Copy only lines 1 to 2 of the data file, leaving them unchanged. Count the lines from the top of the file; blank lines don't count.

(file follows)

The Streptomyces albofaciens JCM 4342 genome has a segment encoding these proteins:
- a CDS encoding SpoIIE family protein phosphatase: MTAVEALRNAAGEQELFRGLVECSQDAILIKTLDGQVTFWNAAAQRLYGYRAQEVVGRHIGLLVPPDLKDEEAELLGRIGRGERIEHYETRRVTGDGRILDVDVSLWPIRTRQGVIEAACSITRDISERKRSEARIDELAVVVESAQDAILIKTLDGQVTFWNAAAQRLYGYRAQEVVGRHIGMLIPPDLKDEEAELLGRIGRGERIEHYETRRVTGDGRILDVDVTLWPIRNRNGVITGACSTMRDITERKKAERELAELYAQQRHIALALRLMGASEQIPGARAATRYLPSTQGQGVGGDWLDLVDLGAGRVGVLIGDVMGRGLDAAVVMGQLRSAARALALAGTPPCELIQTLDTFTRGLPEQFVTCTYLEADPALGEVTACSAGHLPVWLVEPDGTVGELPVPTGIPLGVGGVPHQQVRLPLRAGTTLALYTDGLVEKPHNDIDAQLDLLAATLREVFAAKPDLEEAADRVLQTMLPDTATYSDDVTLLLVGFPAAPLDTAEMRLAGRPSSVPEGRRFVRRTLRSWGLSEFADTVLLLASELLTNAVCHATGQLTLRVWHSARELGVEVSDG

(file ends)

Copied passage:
The Streptomyces albofaciens JCM 4342 genome has a segment encoding these proteins:
- a CDS encoding SpoIIE family protein phosphatase: MTAVEALRNAAGEQELFRGLVECSQDAILIKTLDGQVTFWNAAAQRLYGYRAQEVVGRHIGLLVPPDLKDEEAELLGRIGRGERIEHYETRRVTGDGRILDVDVSLWPIRTRQGVIEAACSITRDISERKRSEARIDELAVVVESAQDAILIKTLDGQVTFWNAAAQRLYGYRAQEVVGRHIGMLIPPDLKDEEAELLGRIGRGERIEHYETRRVTGDGRILDVDVTLWPIRNRNGVITGACSTMRDITERKKAERELAELYAQQRHIALALRLMGASEQIPGARAATRYLPSTQGQGVGGDWLDLVDLGAGRVGVLIGDVMGRGLDAAVVMGQLRSAARALALAGTPPCELIQTLDTFTRGLPEQFVTCTYLEADPALGEVTACSAGHLPVWLVEPDGTVGELPVPTGIPLGVGGVPHQQVRLPLRAGTTLALYTDGLVEKPHNDIDAQLDLLAATLREVFAAKPDLEEAADRVLQTMLPDTATYSDDVTLLLVGFPAAPLDTAEMRLAGRPSSVPEGRRFVRRTLRSWGLSEFADTVLLLASELLTNAVCHATGQLTLRVWHSARELGVEVSDG